Kaizen: A Japanese Way to Approach Best Practices
Kaizen: A Japanese Way to Approach Best Practices
“Kaizen” is a Japanese approach to the workplace that has proven to be a famously effective Best Practices strategy with companies like Toyota and Sony, among others. “Kai” is defined as continuous improvement while “Zen,” a more familiar term, is loosely translated as for the better or “good.” Therefore, kaizen is to make “continuous improvements for the good.”
Kaizen follows three principles: 1) process and results; 2) systemic thinking (the big picture); and 3) non-blaming, because to blame is counterproductive and wasteful in practice.
When kaizen is applied as a daily process, everyone in the company is involved, from the CEO and management team to your employees. The purpose of kaizen in the workplace is to eliminate the waste (or “muda” in Japanese) that is produced by your company, like waste in poor time management, inner office clutter, and other inefficient methods, while freeing other opportunities. Some companies hold a “Kaizen Event” where managers and employees work together to fine-tune and revise the current standards. Once a more efficient and superior system is achieved, it is then standardized and integrated into current policies, rules, and Standard Operating Procedures (SOPs).
When you implement kaizen into the workplace, you should aspire to make changes to your current operating standards by breaking down each process in detail, monitoring the results, and then making adjustments accordingly (“If it ain’t broke, Do fix it”).
Your management team should ensure that the current SOPs are being followed. Management must “go and see” operations, or MBWA (management by walking around), in order to achieve efficient operations and take corrective actions when required. That is the only way they can fully understand their current business climate and make educated adjustments.
The Toyota Corporation is renowned for its production system, The Toyota Production System, and its principles, The 14 Principles of the Toyota Way. Kaizen is the leading philosophy behind their efficient and productive systems and methods. Jeffrey Liker is the author of The Toyota Way: 14 Management Principles from the World’s Greatest Manufacturer. He writes, “The main ideas are to base management decisions on a philosophical sense of purpose and think long-term, to have a process for solving problems, to add value to the organization by developing its people, and to recognize that continuously solving root problems drives organizational learning.”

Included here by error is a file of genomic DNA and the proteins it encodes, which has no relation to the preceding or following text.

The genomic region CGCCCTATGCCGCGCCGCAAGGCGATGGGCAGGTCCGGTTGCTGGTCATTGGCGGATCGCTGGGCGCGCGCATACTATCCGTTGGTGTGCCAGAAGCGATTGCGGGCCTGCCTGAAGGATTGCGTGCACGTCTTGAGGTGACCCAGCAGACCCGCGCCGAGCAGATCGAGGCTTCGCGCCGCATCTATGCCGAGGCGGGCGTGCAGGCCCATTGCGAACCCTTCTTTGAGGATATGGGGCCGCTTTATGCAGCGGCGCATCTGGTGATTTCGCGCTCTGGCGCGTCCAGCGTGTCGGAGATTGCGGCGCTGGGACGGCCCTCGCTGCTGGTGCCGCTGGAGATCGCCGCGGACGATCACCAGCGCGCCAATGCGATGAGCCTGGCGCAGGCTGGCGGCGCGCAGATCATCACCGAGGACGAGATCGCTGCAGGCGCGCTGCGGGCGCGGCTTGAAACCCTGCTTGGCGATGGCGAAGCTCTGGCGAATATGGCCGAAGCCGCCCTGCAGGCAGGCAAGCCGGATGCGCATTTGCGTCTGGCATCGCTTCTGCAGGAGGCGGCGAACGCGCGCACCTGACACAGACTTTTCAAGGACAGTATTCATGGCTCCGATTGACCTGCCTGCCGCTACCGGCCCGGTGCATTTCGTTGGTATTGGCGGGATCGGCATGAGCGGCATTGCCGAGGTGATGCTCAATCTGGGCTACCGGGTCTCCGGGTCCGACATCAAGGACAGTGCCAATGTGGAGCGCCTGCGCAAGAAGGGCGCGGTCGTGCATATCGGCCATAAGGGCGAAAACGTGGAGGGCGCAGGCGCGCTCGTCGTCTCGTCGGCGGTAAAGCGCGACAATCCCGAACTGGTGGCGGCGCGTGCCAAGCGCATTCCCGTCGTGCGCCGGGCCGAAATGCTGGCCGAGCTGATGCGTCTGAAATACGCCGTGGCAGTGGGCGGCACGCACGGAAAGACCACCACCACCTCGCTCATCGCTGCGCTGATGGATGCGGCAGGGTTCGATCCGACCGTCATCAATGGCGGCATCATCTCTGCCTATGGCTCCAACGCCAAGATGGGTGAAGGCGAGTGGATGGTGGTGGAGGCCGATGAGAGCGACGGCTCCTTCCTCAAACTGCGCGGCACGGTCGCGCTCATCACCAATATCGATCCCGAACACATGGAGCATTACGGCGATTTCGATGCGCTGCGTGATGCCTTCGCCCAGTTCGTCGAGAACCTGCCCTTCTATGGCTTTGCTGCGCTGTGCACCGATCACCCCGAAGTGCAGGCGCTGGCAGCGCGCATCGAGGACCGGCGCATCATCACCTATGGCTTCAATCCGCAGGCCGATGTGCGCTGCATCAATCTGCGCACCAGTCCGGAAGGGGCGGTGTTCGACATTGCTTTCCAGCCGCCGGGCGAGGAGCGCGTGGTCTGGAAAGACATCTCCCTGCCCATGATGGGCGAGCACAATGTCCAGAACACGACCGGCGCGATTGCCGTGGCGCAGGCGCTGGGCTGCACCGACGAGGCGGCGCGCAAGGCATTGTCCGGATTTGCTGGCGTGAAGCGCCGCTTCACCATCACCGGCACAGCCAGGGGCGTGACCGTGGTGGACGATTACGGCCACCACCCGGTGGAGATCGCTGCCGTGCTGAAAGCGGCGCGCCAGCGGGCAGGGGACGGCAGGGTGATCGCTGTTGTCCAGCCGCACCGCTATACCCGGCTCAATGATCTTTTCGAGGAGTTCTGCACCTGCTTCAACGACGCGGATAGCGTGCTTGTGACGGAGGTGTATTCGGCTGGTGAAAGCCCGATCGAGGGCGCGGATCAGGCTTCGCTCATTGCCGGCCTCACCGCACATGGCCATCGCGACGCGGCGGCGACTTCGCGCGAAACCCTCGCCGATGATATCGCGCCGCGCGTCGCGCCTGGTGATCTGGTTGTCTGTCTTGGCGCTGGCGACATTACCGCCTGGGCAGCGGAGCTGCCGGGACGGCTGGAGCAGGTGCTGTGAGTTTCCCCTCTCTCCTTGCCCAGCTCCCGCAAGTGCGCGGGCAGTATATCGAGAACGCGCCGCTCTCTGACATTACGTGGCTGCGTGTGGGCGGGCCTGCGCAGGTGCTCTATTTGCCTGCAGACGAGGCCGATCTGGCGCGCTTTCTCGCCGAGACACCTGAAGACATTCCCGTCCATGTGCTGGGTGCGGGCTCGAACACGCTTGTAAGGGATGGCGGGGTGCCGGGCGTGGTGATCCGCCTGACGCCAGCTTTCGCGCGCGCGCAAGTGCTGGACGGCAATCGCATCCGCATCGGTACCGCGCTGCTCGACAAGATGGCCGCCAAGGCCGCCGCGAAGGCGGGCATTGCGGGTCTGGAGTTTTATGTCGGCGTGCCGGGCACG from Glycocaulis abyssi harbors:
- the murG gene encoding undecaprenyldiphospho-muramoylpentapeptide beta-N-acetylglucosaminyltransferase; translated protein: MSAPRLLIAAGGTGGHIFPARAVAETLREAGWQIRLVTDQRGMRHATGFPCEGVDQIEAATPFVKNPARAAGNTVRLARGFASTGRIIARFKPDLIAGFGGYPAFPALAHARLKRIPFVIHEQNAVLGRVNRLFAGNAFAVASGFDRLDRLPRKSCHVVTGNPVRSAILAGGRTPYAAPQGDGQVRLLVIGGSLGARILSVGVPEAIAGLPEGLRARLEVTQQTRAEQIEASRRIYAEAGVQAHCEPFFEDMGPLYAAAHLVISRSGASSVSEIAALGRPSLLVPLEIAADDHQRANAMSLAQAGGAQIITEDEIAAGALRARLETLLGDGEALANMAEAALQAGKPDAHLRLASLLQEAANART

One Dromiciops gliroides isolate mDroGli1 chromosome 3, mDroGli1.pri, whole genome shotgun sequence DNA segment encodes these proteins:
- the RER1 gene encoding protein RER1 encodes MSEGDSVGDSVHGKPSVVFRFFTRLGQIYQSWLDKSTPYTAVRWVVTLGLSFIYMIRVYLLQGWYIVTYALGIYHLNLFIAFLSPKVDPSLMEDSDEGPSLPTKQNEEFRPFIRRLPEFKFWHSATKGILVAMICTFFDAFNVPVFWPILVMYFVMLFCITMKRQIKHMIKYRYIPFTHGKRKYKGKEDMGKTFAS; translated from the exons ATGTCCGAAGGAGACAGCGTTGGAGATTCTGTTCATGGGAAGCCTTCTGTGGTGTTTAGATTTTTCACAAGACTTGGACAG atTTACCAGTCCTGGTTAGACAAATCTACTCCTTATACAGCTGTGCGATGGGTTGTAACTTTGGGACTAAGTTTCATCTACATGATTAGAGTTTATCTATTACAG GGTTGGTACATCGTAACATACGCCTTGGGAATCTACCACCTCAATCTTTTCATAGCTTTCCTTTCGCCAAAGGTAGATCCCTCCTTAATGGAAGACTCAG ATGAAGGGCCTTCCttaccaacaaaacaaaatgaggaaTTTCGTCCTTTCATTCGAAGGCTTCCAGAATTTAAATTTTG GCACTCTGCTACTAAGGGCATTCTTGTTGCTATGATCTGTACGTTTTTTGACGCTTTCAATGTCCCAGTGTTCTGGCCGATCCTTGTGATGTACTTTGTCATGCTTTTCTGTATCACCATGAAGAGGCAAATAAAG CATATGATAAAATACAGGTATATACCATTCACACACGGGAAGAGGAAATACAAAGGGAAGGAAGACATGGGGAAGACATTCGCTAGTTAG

The Toyota Way has been called “a system designed to provide the tools for people to continually improve their work.” If you are not striving for constant improvements within your company, your business is not evolving, and neither are your employees.
Everyone on your team should be included in creating and attaining a well-organized, competent, and economical system. The benefits of empowering your employees create yet another virtuous cycle. It enriches the workplace and the work experience by allowing members of your company to excel and “bring out their best.”
If your team creates more efficient processes, you will gain faster lead times and keep wages down. All of this is to help keep you ahead of your competition. You can then add those new moneymaking activities to your Best Practices and SOP arsenals for redistribution and reinforcement.
The methods that can help you successfully manage and organize the workplace in kaizen are called “the 5 S’s”, or “good housekeeping,” as referred to by others. They are set in place with the intention to simplify the work environment.
The 5S’s are loosely translated as:
Seiri (Tidiness): Unused and unneeded items are cleared out (this applies to your contact management system, too). Keeping your data organized, refreshed, properly labeled, and backed up are efficient ways for you and your staff to locate data as needed. The benefits of applying Seiri are a safer and tidier environment, less time wasted when searching for items, fewer hazards, less clutter to interfere with productive work space, and additional space from cleared out items. And possibly more brain space, too.
Seiton (Orderliness): “A place for everything, and everything in its place.” Seiton focuses on the need for an orderly workplace to promote workflow. Conversely, seitan is a vegetarian meat substitute, and satan is…well, forget it.
Seiso (Cleanliness): Indicates the need to keep the workplace clean and neat daily. The key point is that maintaining cleanliness should be part of everyday work—not an occasional activity initiated just when things get too messy.
Seiketsu (Standardization): When the first three are set in place, they are then standardized. Create the rules, and then regulate them. Since it is easy to fall into old habits, this sets easy-to-follow standards and develops structure and conformity.
Shitsuke (Sustenance): This refers to educating and maintaining standards. Once the previous 4S’s have been established, they become the new way to operate. Maintain the system and continue to improve it.